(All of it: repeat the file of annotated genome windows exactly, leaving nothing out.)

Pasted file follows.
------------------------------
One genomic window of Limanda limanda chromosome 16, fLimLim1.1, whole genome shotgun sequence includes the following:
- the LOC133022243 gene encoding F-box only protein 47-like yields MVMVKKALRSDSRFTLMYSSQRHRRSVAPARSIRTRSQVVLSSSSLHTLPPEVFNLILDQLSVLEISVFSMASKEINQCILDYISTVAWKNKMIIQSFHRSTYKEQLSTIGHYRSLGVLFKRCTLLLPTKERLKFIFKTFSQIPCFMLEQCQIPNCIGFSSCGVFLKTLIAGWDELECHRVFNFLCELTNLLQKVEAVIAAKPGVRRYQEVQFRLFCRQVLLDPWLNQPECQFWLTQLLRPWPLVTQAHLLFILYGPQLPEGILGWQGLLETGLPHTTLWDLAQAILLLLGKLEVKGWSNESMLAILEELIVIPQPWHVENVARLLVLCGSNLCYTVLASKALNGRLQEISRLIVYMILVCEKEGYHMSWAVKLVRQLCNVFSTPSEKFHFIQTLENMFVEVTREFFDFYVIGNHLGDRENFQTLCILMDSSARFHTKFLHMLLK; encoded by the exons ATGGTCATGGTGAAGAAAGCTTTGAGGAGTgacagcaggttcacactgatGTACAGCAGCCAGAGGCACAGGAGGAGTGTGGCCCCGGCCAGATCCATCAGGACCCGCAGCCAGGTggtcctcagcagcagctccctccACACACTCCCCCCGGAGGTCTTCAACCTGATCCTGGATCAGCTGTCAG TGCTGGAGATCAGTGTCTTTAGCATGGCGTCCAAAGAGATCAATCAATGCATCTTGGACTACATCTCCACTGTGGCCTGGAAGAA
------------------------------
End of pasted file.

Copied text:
One genomic window of Limanda limanda chromosome 16, fLimLim1.1, whole genome shotgun sequence includes the following:
- the LOC133022243 gene encoding F-box only protein 47-like yields MVMVKKALRSDSRFTLMYSSQRHRRSVAPARSIRTRSQVVLSSSSLHTLPPEVFNLILDQLSVLEISVFSMASKEINQCILDYISTVAWKNKMIIQSFHRSTYKEQLSTIGHYRSLGVLFKRCTLLLPTKERLKFIFKTFSQIPCFMLEQCQIPNCIGFSSCGVFLKTLIAGWDELECHRVFNFLCELTNLLQKVEAVIAAKPGVRRYQEVQFRLFCRQVLLDPWLNQPECQFWLTQLLRPWPLVTQAHLLFILYGPQLPEGILGWQGLLETGLPHTTLWDLAQAILLLLGKLEVKGWSNESMLAILEELIVIPQPWHVENVARLLVLCGSNLCYTVLASKALNGRLQEISRLIVYMILVCEKEGYHMSWAVKLVRQLCNVFSTPSEKFHFIQTLENMFVEVTREFFDFYVIGNHLGDRENFQTLCILMDSSARFHTKFLHMLLK; encoded by the exons ATGGTCATGGTGAAGAAAGCTTTGAGGAGTgacagcaggttcacactgatGTACAGCAGCCAGAGGCACAGGAGGAGTGTGGCCCCGGCCAGATCCATCAGGACCCGCAGCCAGGTggtcctcagcagcagctccctccACACACTCCCCCCGGAGGTCTTCAACCTGATCCTGGATCAGCTGTCAG TGCTGGAGATCAGTGTCTTTAGCATGGCGTCCAAAGAGATCAATCAATGCATCTTGGACTACATCTCCACTGTGGCCTGGAAGAA